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fierceness of the times, sheltered the poor and defenceless, and preserved or revived the peace and order of civil society." Believing, as we do, that the word of God never returns to him void, can we help hoping that thousands, from the Vistula to the Tigris, received it into their hearts, and died under its sustaining and sanctifying influence? The millions who are now before the throne have come up out of "every nation, and kindred, and people, and tongue."





FROM the days of Jerome, we pass on to the twelfth century, indicating briefly some of the changes which had taken place in the interval.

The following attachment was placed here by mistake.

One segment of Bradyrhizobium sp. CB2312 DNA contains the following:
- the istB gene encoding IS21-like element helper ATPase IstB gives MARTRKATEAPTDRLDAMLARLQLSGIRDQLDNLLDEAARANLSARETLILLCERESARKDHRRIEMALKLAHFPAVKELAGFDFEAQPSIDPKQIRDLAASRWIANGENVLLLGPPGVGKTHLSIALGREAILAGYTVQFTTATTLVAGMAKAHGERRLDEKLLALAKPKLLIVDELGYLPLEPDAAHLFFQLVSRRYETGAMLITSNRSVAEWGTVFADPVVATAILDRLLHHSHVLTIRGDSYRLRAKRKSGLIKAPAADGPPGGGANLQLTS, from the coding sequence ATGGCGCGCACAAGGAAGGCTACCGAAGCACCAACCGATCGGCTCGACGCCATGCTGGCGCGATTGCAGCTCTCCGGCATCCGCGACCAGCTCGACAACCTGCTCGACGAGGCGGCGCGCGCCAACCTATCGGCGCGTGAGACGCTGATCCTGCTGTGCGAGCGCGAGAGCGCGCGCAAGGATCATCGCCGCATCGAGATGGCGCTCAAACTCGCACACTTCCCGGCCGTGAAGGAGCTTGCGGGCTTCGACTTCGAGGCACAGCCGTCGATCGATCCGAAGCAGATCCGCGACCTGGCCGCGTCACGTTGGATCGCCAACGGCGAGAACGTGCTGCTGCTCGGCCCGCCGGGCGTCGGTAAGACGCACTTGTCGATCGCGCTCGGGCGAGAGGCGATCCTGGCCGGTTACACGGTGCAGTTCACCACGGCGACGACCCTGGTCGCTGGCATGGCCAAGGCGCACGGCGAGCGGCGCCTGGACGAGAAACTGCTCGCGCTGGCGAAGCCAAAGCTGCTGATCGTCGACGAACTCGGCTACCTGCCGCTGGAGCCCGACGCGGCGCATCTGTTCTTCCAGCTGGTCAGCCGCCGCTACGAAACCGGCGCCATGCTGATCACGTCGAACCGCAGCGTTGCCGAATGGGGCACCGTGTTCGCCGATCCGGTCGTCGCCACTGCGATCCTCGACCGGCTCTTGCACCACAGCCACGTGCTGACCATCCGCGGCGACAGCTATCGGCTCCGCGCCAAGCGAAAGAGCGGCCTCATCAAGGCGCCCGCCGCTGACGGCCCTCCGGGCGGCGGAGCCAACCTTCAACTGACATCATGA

The fall of the Roman empire, and the establishment on its ruins of the barbarian kingdoms of the Goths and Lombards, was followed, as is well known, by the universal neglect of all learning; a result to which other causes contributed, but which was greatly accelerated by the public calamities consequent on that invasion. The gospel had already been carried to the utmost borders of the Roman world; but from that time it shrivelled and contracted, till it was scarcely to be found, even within the nominally professing church. Not, however, that all was dark. In Ireland and England, the Greek and Latin tongues were cultivated, even during the sixth and seventh centuries, with some assiduity and success. Iona, also, one of the Hebrides, Columba had founded a monastery, whence " savage clans and roving barbarians long derived the benefits